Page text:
There are also problems with the story. The movie hits the ground running, but the 104-minute running time (not 94 minutes as listed on the DVD box) seems to drag by at times. The crime here is that during this time, we learn next to nothing about the characters. How long have Zak and Georgina been together? What's their history? How does Georgina know Clem? What's their history? How does their friend Justin (Orlando Seale) figure into all of this? Georgina runs a construction company and even in this day and age, that's an unusual job for a woman -- How did she arrive at this career? We watch these characters go about this farcical plot, but learn nothing about them. The story doesn't get any help from the editing. The movie is quite choppy and the action (and by action I mean talking and characters moving) never has a flow. This doesn't help with the feeling that the pace is all wrong.

These problems keep Miss Conception from being anything more than a mediocre film and that's too bad, because, with a little tweaking, the central idea could have worked. While overall structure of the film feels forced, the relationships have a genuine ring to them and the opening conversation between Georgina and Zak sounds exactly like ones that I've had in real life with my wife. The acting is OK, but I never felt any chemistry between Graham and Kirshner, and their scenes together (which were many) had an odd vibe. When I was done watching Miss Conception, I didn't have any post-partum depression.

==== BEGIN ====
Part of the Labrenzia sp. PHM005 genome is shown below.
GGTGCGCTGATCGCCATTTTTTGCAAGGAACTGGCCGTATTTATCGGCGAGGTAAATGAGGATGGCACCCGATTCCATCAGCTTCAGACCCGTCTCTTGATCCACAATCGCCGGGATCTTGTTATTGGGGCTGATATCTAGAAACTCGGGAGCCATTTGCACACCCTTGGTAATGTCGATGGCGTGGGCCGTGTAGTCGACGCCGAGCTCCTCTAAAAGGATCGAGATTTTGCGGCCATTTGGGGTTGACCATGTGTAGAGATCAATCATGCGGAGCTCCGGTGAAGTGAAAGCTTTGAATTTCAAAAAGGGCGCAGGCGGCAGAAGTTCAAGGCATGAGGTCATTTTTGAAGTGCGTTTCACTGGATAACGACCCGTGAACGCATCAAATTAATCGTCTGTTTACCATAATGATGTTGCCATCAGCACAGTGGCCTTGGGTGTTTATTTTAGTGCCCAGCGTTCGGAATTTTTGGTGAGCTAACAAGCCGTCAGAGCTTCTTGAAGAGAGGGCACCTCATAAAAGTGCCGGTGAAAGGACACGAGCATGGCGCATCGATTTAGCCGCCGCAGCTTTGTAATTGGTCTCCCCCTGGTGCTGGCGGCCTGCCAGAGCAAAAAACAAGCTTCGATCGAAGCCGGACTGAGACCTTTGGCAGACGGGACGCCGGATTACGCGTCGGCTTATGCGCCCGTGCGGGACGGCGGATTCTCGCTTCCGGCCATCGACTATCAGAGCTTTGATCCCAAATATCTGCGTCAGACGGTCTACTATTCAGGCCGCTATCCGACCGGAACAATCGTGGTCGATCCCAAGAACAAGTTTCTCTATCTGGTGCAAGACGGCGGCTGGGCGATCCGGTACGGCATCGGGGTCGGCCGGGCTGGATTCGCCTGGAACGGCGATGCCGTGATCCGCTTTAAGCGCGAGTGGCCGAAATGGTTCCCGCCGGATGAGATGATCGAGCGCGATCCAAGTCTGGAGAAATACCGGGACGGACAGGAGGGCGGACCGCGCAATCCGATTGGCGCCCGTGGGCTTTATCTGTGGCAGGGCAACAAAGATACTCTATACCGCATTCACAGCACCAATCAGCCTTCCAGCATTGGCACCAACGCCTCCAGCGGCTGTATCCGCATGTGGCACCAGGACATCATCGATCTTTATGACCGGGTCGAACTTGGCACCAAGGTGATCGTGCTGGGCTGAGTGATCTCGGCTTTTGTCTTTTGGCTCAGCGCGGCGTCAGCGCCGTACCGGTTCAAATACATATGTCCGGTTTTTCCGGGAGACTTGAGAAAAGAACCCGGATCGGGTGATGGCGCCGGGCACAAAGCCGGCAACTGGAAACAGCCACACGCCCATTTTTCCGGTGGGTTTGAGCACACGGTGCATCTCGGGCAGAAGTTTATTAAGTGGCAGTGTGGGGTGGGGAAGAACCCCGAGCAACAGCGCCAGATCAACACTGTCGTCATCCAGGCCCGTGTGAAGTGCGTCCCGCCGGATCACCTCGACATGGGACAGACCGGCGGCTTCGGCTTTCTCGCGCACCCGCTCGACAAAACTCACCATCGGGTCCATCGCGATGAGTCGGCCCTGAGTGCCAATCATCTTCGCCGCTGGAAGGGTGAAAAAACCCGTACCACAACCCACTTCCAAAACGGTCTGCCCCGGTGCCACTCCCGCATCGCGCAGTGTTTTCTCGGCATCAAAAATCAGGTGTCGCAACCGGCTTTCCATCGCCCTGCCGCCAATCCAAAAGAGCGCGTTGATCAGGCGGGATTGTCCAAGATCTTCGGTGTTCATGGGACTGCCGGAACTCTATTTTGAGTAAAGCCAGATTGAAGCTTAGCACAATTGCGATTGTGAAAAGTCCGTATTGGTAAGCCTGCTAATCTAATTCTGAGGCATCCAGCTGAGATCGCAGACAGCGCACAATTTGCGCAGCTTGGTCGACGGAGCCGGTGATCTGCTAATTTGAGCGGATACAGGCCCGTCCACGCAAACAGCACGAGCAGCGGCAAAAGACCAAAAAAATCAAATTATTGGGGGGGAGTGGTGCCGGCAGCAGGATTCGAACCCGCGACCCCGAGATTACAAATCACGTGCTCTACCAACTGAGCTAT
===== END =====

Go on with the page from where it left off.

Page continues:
Miss Conception gives one last big push on DVD courtesy of First Look Studios. The film has been letterboxed at 2.35:1 and the transfer is enhanced for 16 x 9 TVs. However, the closing credits are windowboxed at 1.85:1...while still inside a 2.35:1 frame. How does that work? This led me to believe that the real OAR was 1.85:1, but the movie never looks stretched. That aside, the image is fairly sharp and clear, showing only a slight amount of grain at times, but no defects from the source material. The image has a nice depth to it and it's never overly dark or bright. The film was shot in a very natural style and the colors look very good, especially bright tones. I noted some slight video noise at times, but otherwise, no major defects. The DVD carries a Dolby Digital 5.1 audio track which provides clear dialogue and sound effects. The stereo effects are pretty good, and we occasionally get some solid surround sound. The score sounds very good and fills the speakers. Still, this is a dramedy, so we don't get a lot of dynamic audio effects.

The lone new extra on the Miss Conception DVD is a "Behind the Scenes" (9 minutes) featurette. This contains a generous amount of on-set footage and comments from the producer and the director who talk about the film's conception (Ha!) and their approach to the story. We also get comments from Graham, Kirshner, Ellis, and Ruta Gedmintas, who discuss their characters and their thoughts on the movie. The DVD also contains the trailer for the film, letterboxed at 1.78:1 and 16 x 9.

Review Copyright 2008 by Mike Long